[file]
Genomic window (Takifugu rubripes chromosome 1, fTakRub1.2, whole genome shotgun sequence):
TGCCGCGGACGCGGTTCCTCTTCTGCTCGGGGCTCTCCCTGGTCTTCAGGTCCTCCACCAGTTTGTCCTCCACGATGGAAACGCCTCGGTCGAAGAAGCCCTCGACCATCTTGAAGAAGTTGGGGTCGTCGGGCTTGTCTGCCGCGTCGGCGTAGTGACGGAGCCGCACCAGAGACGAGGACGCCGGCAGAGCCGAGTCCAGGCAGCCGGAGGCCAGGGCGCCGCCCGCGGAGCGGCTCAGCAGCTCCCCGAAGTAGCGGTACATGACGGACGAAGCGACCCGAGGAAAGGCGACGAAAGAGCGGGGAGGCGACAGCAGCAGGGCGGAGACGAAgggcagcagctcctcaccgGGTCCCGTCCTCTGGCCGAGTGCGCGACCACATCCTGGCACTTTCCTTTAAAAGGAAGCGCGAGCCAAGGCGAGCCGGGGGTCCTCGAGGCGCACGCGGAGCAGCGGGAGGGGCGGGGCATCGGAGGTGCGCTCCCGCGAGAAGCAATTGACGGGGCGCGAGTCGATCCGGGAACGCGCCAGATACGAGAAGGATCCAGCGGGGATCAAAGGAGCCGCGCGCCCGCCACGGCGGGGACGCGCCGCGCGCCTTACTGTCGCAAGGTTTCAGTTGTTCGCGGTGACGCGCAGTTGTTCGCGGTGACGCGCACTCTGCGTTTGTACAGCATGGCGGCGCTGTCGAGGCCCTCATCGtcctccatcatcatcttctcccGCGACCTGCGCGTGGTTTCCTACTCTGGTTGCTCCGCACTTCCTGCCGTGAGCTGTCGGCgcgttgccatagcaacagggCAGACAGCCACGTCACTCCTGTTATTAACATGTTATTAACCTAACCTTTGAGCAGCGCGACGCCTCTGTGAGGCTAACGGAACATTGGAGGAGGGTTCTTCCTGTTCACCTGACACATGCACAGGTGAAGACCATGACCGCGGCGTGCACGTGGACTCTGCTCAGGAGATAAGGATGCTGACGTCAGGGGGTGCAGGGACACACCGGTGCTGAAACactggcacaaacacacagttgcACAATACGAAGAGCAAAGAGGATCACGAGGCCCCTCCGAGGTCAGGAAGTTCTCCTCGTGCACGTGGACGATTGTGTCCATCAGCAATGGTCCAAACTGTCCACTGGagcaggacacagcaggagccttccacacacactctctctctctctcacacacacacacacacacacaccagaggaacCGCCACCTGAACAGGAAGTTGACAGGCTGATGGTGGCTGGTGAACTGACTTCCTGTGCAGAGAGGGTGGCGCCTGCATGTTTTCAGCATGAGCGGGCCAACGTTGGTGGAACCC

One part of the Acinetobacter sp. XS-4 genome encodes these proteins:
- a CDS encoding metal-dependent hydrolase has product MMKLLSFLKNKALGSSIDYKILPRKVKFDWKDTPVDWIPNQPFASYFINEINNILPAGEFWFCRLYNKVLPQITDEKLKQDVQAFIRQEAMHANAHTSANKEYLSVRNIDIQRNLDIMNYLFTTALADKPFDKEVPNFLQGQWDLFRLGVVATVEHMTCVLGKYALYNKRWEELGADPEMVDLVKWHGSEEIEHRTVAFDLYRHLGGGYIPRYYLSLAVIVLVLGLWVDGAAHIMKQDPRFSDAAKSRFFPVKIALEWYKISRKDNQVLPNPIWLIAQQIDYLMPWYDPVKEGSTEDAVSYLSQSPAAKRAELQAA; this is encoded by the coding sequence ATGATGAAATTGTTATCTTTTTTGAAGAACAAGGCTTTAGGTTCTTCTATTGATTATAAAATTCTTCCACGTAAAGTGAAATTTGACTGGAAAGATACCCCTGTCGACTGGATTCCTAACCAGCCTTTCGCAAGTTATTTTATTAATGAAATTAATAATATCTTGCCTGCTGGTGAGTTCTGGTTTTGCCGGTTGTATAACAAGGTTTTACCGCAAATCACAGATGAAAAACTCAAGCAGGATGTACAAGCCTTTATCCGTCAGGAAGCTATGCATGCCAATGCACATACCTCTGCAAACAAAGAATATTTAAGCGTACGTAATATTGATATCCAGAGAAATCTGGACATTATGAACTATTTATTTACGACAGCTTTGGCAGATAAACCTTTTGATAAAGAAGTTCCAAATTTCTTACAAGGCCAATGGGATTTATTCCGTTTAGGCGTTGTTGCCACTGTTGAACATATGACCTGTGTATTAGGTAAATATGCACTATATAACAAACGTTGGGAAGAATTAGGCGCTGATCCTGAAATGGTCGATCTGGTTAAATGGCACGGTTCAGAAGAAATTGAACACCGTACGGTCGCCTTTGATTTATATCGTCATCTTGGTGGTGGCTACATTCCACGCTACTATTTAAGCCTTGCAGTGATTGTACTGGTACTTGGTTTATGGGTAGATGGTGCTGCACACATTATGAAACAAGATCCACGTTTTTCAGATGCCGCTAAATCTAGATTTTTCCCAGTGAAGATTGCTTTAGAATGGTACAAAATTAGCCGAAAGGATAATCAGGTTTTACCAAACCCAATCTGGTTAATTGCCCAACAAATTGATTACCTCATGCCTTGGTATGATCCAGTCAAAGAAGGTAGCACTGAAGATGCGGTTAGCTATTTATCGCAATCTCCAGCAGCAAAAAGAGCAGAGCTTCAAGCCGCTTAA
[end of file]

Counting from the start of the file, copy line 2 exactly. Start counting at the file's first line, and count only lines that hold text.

TGCCGCGGACGCGGTTCCTCTTCTGCTCGGGGCTCTCCCTGGTCTTCAGGTCCTCCACCAGTTTGTCCTCCACGATGGAAACGCCTCGGTCGAAGAAGCCCTCGACCATCTTGAAGAAGTTGGGGTCGTCGGGCTTGTCTGCCGCGTCGGCGTAGTGACGGAGCCGCACCAGAGACGAGGACGCCGGCAGAGCCGAGTCCAGGCAGCCGGAGGCCAGGGCGCCGCCCGCGGAGCGGCTCAGCAGCTCCCCGAAGTAGCGGTACATGACGGACGAAGCGACCCGAGGAAAGGCGACGAAAGAGCGGGGAGGCGACAGCAGCAGGGCGGAGACGAAgggcagcagctcctcaccgGGTCCCGTCCTCTGGCCGAGTGCGCGACCACATCCTGGCACTTTCCTTTAAAAGGAAGCGCGAGCCAAGGCGAGCCGGGGGTCCTCGAGGCGCACGCGGAGCAGCGGGAGGGGCGGGGCATCGGAGGTGCGCTCCCGCGAGAAGCAATTGACGGGGCGCGAGTCGATCCGGGAACGCGCCAGATACGAGAAGGATCCAGCGGGGATCAAAGGAGCCGCGCGCCCGCCACGGCGGGGACGCGCCGCGCGCCTTACTGTCGCAAGGTTTCAGTTGTTCGCGGTGACGCGCAGTTGTTCGCGGTGACGCGCACTCTGCGTTTGTACAGCATGGCGGCGCTGTCGAGGCCCTCATCGtcctccatcatcatcttctcccGCGACCTGCGCGTGGTTTCCTACTCTGGTTGCTCCGCACTTCCTGCCGTGAGCTGTCGGCgcgttgccatagcaacagggCAGACAGCCACGTCACTCCTGTTATTAACATGTTATTAACCTAACCTTTGAGCAGCGCGACGCCTCTGTGAGGCTAACGGAACATTGGAGGAGGGTTCTTCCTGTTCACCTGACACATGCACAGGTGAAGACCATGACCGCGGCGTGCACGTGGACTCTGCTCAGGAGATAAGGATGCTGACGTCAGGGGGTGCAGGGACACACCGGTGCTGAAACactggcacaaacacacagttgcACAATACGAAGAGCAAAGAGGATCACGAGGCCCCTCCGAGGTCAGGAAGTTCTCCTCGTGCACGTGGACGATTGTGTCCATCAGCAATGGTCCAAACTGTCCACTGGagcaggacacagcaggagccttccacacacactctctctctctctcacacacacacacacacacacaccagaggaacCGCCACCTGAACAGGAAGTTGACAGGCTGATGGTGGCTGGTGAACTGACTTCCTGTGCAGAGAGGGTGGCGCCTGCATGTTTTCAGCATGAGCGGGCCAACGTTGGTGGAACCC